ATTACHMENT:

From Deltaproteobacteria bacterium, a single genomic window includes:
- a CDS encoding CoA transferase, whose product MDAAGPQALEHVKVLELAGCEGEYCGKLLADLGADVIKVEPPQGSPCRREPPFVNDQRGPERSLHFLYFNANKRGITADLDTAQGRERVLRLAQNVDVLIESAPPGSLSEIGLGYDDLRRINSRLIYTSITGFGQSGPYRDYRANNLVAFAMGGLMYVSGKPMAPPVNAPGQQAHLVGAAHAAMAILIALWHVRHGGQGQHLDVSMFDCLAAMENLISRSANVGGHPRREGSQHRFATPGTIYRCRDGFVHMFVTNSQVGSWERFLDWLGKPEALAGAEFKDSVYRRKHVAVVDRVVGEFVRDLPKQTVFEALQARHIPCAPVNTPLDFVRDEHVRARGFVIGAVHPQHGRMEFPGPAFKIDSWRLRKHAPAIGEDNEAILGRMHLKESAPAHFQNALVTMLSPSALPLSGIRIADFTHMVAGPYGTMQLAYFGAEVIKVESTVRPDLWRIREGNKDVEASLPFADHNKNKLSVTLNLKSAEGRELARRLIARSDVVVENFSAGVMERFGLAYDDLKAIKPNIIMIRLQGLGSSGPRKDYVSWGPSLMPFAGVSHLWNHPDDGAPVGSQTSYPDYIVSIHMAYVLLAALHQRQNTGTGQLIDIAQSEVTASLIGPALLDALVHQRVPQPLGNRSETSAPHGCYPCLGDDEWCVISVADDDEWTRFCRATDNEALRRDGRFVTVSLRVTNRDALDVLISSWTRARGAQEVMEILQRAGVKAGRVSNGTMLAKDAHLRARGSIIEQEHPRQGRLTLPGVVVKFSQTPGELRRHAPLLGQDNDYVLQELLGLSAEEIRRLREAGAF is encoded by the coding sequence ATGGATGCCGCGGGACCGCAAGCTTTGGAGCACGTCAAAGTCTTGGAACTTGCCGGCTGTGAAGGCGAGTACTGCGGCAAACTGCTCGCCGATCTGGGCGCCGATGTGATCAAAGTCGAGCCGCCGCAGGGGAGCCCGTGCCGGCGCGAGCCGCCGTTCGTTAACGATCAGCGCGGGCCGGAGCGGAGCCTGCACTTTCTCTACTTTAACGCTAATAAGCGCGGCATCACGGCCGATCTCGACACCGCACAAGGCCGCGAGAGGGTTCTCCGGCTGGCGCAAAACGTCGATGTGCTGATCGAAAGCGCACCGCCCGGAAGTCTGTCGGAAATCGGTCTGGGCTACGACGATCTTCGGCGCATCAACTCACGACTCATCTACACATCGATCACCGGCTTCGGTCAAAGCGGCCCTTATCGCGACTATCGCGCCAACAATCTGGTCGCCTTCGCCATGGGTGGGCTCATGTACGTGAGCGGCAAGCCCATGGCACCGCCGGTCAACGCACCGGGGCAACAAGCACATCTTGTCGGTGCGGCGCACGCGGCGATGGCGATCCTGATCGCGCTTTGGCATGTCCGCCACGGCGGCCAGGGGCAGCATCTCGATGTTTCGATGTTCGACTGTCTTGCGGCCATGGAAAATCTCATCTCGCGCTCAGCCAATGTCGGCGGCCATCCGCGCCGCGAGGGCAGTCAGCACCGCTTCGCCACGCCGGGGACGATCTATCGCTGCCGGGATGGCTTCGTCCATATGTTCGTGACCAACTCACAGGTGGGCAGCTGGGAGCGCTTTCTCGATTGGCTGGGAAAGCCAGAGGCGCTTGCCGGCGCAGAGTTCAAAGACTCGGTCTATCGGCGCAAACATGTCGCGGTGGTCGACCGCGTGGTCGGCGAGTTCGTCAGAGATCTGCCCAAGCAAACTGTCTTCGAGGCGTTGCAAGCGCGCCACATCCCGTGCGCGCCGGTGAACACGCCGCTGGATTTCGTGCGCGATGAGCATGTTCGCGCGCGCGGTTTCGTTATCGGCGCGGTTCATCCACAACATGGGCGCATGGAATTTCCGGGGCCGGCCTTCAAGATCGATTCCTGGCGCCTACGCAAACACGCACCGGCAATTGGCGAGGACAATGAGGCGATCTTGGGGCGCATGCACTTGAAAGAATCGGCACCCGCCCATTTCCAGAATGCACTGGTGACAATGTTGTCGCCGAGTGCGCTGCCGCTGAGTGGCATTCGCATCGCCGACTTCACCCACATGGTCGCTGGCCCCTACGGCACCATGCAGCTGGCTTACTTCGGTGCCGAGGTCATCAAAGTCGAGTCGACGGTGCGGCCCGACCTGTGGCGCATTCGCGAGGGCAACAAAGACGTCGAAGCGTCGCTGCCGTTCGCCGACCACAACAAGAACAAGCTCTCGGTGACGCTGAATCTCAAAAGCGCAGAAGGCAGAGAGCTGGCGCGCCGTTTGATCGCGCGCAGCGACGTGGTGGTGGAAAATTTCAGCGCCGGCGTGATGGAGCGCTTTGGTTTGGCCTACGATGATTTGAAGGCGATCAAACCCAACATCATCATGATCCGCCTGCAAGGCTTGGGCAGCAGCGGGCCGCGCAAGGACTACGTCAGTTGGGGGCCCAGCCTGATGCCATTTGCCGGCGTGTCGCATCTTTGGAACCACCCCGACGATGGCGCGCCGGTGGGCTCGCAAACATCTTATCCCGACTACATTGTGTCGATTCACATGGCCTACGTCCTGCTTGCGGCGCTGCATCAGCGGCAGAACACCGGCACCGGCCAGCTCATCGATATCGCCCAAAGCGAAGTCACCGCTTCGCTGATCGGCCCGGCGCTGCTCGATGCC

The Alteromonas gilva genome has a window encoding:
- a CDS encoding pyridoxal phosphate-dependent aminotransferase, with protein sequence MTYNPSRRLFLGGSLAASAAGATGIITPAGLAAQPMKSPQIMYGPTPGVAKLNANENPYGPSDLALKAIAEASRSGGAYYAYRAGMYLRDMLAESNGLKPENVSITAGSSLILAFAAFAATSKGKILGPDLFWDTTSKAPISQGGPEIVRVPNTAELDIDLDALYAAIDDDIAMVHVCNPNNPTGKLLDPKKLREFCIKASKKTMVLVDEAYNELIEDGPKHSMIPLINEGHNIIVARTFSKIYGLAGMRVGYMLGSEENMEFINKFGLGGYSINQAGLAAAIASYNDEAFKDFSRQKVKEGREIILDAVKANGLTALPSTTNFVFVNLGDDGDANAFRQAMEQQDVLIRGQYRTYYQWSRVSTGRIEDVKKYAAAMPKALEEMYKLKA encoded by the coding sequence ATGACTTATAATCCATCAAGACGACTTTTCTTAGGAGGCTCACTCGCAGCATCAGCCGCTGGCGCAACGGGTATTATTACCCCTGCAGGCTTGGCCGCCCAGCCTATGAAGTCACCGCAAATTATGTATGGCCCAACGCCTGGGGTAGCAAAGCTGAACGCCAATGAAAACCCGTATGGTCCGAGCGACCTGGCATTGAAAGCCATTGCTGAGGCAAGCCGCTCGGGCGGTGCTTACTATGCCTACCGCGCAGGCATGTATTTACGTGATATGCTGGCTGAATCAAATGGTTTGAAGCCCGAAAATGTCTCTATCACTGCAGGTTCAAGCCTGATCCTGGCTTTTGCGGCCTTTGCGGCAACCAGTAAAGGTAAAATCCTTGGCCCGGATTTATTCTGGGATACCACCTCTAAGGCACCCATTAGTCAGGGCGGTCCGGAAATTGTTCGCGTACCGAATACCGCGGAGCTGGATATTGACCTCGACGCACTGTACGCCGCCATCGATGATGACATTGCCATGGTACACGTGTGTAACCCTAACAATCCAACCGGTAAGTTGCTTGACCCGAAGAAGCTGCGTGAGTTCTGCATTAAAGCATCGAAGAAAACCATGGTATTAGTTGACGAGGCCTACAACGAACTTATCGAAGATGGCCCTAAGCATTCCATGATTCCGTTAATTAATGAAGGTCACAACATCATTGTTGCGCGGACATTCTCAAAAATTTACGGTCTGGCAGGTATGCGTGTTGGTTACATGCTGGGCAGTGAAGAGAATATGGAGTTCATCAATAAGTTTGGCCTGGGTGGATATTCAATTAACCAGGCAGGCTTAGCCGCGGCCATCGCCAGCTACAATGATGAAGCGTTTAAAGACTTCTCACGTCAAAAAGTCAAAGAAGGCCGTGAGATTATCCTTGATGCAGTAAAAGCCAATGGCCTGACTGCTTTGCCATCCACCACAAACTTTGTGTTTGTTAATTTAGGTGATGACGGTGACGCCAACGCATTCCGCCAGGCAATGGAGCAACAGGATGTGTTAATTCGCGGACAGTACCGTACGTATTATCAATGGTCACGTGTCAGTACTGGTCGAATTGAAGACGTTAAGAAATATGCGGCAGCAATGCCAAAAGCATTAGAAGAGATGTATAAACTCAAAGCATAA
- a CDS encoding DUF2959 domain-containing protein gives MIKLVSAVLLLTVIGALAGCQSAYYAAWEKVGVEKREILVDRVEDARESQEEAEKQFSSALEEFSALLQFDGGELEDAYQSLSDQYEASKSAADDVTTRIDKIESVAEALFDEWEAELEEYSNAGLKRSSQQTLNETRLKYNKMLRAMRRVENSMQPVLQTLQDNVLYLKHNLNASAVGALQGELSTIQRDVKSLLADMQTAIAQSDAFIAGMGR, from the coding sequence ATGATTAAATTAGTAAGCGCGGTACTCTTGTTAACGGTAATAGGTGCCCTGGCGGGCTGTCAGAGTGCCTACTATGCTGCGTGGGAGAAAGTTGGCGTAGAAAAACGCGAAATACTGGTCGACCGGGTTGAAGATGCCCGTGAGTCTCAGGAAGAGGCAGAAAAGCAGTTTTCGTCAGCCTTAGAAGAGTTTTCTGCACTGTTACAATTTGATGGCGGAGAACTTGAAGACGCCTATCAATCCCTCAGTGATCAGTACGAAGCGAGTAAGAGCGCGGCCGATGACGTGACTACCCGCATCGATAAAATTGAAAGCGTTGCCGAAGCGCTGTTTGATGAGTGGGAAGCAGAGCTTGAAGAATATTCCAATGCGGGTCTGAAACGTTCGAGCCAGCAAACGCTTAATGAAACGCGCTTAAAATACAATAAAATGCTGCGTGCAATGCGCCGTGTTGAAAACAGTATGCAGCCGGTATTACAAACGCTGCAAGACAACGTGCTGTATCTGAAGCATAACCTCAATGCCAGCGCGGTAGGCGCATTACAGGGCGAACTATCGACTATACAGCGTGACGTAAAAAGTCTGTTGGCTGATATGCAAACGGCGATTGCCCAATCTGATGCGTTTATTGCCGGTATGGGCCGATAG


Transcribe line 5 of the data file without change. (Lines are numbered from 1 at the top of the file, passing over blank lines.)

- a CDS encoding DUF2959 domain-containing protein gives MIKLVSAVLLLTVIGALAGCQSAYYAAWEKVGVEKREILVDRVEDARESQEEAEKQFSSALEEFSALLQFDGGELEDAYQSLSDQYEASKSAADDVTTRIDKIESVAEALFDEWEAELEEYSNAGLKRSSQQTLNETRLKYNKMLRAMRRVENSMQPVLQTLQDNVLYLKHNLNASAVGALQGELSTIQRDVKSLLADMQTAIAQSDAFIAGMGR, from the coding sequence ATGATTAAATTAGTAAGCGCGGTACTCTTGTTAACGGTAATAGGTGCCCTGGCGGGCTGTCAGAGTGCCTACTATGCTGCGTGGGAGAAAGTTGGCGTAGAAAAACGCGAAATACTGGTCGACCGGGTTGAAGATGCCCGTGAGTCTCAGGAAGAGGCAGAAAAGCAGTTTTCGTCAGCCTTAGAAGAGTTTTCTGCACTGTTACAATTTGATGGCGGAGAACTTGAAGACGCCTATCAATCCCTCAGTGATCAGTACGAAGCGAGTAAGAGCGCGGCCGATGACGTGACTACCCGCATCGATAAAATTGAAAGCGTTGCCGAAGCGCTGTTTGATGAGTGGGAAGCAGAGCTTGAAGAATATTCCAATGCGGGTCTGAAACGTTCGAGCCAGCAAACGCTTAATGAAACGCGCTTAAAATACAATAAAATGCTGCGTGCAATGCGCCGTGTTGAAAACAGTATGCAGCCGGTATTACAAACGCTGCAAGACAACGTGCTGTATCTGAAGCATAACCTCAATGCCAGCGCGGTAGGCGCATTACAGGGCGAACTATCGACTATACAGCGTGACGTAAAAAGTCTGTTGGCTGATATGCAAACGGCGATTGCCCAATCTGATGCGTTTATTGCCGGTATGGGCCGATAG